M. Scott Peck wrote (over two books) that there were three reasons to be in relationship.

1. procreation,
2.for the tension, and
3. to actively participate in the spiritual growth of another person.

We’ll leave procreation aside and look at the other two.

Peck means by tension the drama that is always going to exist between any two people. There must be tension, simply because we are different, totally different, in upbringing, values, and understandings. These are some of the things that cause conflict, or tension.

masks

Often, couples engage in warfare about who is right, and the exercise is driven by wanting the partner to live differently, think differently, believe differently. In other words, conflict comes when I think my was is not different, but either better or right.

This is a growth edge, in that learning to let go of the need to be right is vital for personal development. Understanding that differences are differences of opinion, not fact, is the mark of the beginning of maturity. Letting go of the need to be right allows me to become curious about who my partner is, and how they operate (differently than me, not wrong.)

The spiritual growth part is about meaning – why am I really here? Our belief is that we are here to learn who we are and to expand and deepen our self knowledge. It is almost required that this be done in dialog. The reason for that is that we are really good at self-justification (lying to ourselves.) Left to our own devises, we simply continue to make our crappy lives all about what the other person (or situation) is “doing” to us.

We teach a communication model, not to get people to relate by rote, but to start people down the path of self-observation. Once a person begins to think and talk self-responsibly, the pattern of the model can go background. The dialog has been agreed upon, and thus is no longer optional.

Once I’ve agreed to be open, honest, and intimate, I no longer need permission to continue to do so. Requiring permission each time would be dumb, as then people could opt out at any time, and coincidentally, that time would be when they are under stress.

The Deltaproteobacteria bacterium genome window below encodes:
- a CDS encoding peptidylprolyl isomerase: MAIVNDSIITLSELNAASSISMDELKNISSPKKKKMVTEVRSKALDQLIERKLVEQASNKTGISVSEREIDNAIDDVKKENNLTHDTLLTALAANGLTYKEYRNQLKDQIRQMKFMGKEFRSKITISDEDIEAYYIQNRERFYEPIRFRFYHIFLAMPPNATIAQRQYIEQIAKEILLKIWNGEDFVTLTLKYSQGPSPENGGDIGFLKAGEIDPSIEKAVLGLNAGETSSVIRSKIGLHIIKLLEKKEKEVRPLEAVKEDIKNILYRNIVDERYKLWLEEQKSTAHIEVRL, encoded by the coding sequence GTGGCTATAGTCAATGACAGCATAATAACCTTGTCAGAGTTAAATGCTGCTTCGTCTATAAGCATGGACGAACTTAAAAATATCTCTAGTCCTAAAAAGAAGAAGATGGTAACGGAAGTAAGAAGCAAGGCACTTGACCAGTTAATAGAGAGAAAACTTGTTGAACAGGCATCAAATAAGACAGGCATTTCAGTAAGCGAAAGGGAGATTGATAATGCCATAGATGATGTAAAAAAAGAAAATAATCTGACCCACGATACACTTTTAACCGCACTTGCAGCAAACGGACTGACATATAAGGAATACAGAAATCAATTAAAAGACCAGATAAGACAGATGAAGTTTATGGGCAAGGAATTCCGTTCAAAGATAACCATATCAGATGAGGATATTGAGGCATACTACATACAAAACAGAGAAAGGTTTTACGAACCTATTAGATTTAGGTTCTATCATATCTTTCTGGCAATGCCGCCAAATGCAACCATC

Darbella and I have an agreement that we will be in dialog, and this dialog will have a few characteristics. The chief characteristic is total honesty. This means that I have engaged to keep Dar in the loop of what is up for me – all the time, and Dar will do the same. There are no secrets, no games, no lying. What I do and how I think is an open book.

We also, and this is an aspect of the last of Peck’s points, are really interested in each other’s growth. We’re not in a competition with each other – over who is better, or smarter, or more “evolved.” We’re in this together. Thus, we take each other’s side in all external conflict. We look for solutions, not to place blame. We look for ways to resolve our issues, and to do so quickly and elegantly.

It is our belief that one’s main relationship is perhaps the most fertile field possible for self-examination and growth. Because of the 247 nature and commitment, there really is no place to hide.

As soon as blame is removed from the equation, all I am left with is whether the relationship I am in is the kind of relationship that will nurture my growth. (And, of course, if my partner is not interested in this process, it’s not going to go very far at all.)

My goal is to continually dig deeper and to let my partner know what I am discovering, and vice versa.

This is not the norm, but is the only valid use of a relationship.


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So, how does this week’s article sit with you? What questions do you have? Leave a comment or question!


About the Author: Wayne C. Allen is the web\‘s Simple Zen Guy. Wayne was a Private Practice Counsellor in Ontario until June of 2013. Wayne is the author of five books, the latest being The. Best. Relationship. Ever. See: –The Phoenix Centre Press